Stationed just outside Saigon, the capital of South Vietnam, Rudy Guerrero and his fellow Marines got the call to go to the U.S. embassy.
And hurry. Reinforcements were needed.
It was just the kind of duty he craved.
“I was always a hot dog, always wanted to do things,” the Gainesville man said.
Guerrero and his platoon were soon thrown into the frenzied chaos of evacuating the embassy as communist North Vietnamese troops were advancing on South Vietnam.
Thirty-five years ago today, Saigon would fall to its longtime enemy, the U.S. would flee in Huey helicopters and the communists would proceed to take over the Southeast Asia country, which they still rule.
The memories of his mission are still imprinted on Guerrero’s mind, a critical moment in U.S. history that was captured by TV news cameras. Americans at home watched as desperate South Vietnamese climbed aboard helicopters on the embassy’s roof.
Guerrero helped escort evacuees to waiting aircraft. But his other job was “to hold back the Vietnamese who tried to get ... inside the compound,” he said.
“I’ve seen stuff, but I’ve never seen desperate people so badly trying to get out of a place,” he said.
“I wasn’t expecting to see all this going on — people trying to kill each other to try to get into the compound, pushing each other against the fence, trying to jump over the fence. And here we are trying to hold them back.”
Soon after Saigon fell, the rest of South Vietnam capitulated. The new government renamed Saigon after communist revolutionary Ho Chi Minh.
The series of events further soured U.S. spirits.
America was not victorious in war, a new experience that “called into question many of the policies that put so many American soldiers into Vietnam,” said Chris Jespersen, history professor at North Georgia College & State University in Dahlonega.
“From the North Vietnamese perspective, Saigon was liberated,” he added.
“From the United States perspective, (the fall of Saigon) was more symbolic than anything else. The U.S. had pulled out militarily in 1973. There was no question as to what was going to happen, I think. There was only a question as to when it was going to happen.”
Jespersen has taught “a course on Vietnam more times than I can count,” has visited the country and is writing a book in which he compares the U.S. response in Vietnam to the British response during the American Revolution.
U.S. morale would further deteriorate in the 1970s, with economic woes, the energy crisis and revolutions in Nicaragua and Iran.
“You get a sense that America (was) on the retreat, so that when Ronald Reagan campaigns (for president) in 1980, he’s got a list of complaints,” Jespersen said.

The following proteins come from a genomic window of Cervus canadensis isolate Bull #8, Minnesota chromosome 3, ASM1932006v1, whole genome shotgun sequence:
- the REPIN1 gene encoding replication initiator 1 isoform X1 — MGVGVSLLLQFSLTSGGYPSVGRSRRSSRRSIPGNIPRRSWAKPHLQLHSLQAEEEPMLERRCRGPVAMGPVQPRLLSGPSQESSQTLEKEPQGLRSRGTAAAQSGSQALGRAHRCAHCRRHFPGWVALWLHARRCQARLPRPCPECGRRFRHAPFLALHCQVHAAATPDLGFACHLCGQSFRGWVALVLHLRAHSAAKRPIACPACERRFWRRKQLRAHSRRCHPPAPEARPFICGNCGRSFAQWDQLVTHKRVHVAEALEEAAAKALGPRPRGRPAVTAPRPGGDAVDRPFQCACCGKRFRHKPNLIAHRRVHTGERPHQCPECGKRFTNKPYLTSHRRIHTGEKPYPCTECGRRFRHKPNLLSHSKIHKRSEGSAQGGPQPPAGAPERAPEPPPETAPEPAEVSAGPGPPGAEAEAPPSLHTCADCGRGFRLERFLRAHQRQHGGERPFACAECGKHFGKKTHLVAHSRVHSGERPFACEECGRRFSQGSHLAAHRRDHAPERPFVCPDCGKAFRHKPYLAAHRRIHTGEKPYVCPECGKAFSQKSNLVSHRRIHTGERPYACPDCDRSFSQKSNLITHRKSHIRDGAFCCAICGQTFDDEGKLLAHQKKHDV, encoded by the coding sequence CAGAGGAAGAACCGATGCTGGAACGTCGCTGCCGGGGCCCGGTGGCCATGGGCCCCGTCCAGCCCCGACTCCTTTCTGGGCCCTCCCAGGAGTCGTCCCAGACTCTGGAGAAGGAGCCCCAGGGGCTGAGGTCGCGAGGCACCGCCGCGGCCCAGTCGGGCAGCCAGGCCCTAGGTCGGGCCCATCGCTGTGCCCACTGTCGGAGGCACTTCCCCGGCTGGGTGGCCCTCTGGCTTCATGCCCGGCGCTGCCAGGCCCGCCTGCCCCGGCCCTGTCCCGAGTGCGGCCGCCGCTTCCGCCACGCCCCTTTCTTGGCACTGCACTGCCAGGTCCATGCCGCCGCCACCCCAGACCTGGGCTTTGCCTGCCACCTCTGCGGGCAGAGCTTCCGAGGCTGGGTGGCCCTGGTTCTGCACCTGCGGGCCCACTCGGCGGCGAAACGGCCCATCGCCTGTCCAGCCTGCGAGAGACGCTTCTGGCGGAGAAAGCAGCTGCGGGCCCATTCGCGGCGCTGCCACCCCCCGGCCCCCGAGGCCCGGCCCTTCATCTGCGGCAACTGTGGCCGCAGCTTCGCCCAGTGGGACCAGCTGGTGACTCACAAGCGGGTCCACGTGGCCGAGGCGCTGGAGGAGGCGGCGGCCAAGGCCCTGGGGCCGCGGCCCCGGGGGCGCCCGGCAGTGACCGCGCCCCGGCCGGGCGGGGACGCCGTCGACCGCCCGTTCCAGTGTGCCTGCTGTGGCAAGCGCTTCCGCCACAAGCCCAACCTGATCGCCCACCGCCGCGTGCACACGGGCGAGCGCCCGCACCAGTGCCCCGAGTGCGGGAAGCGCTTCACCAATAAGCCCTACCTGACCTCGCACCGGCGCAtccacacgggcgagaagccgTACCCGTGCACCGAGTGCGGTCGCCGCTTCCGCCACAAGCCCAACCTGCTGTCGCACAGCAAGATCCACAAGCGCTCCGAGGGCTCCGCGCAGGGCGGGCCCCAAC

And while the U.S. military rebounded, particularly in the Persian Gulf War of 1990-91, Jespersen doesn’t believe the U.S. has exorcised its Vietnam demons.
“I think it still resonates, in large part because so many of the people who lived through it, for whom it was a formative event, are still alive,” he said.
The memories still flood the Rev. Joe Tu, Vietnamese pastor at First Baptist Church on Green Street in Gainesville.
He grew up there and recalls vividly the violence and death that permeated his country.
Fleeing Da Nang with his family as the North Vietnamese advanced on South Vietnam, “I saw children dying on the streets, mothers crying because they lost their children ... a father wrapping (up) his dead baby and holding it to his shoulder,” Tu said.
“Those are my memories. And sometimes, even these days, while I’m driving, they are my tears. As I think about it, I just cry,” he said.
The fall of Saigon — all of Vietnam — was a shock to Tu, as well as family and neighbors.
The peace treaty of 1973 gave South Vietnamese hope that war was no more.
“It was a good feeling for everybody,” he said. “I had seen people hurting all the time. ... April 30, 1975 was something I’ll never forget.”
Eventually, he and his immediate family were able to escape the country by boat. They, along with about 8,000 other Vietnamese, were rescued by a U.S. cargo ship.
Tu has one stark memory from his time aboard the ship. The Vietnamese, following radio BBC reports, heard an announcer say, “The south is lost to the communists.”
“The whole ship was just quiet,” he said in a whisper, “for two days.”
The ship’s foreign passengers suddenly realized they might not be returning to their homes.
“They weren’t thinking they would come to America as refugees, live here and stay here,” Tu said.
The minister returned to Vietnam for the first time three years ago.
“I didn’t feel at home,” he said of his experience. “... They look at you like you’re Vietnamese but you are a foreigner. I felt lost.”
As for Guerrero, he never lost his devotion to the Marines. He has flags representing the U.S. and the Marine Corps waving atop a homemade, metal flag pole in front of his home off Memorial Park Drive.
He is also active in the Vietnam Veterans of America, Chapter 772, and the Marine Corps League, Upper Chattahoochee Detachment.
Guerrero hasn’t forgotten his call of duty on April 30, 1975, but it isn’t a chapter of life he dwells on, either.
“It was something we had to do. We were there to do a job,” he said.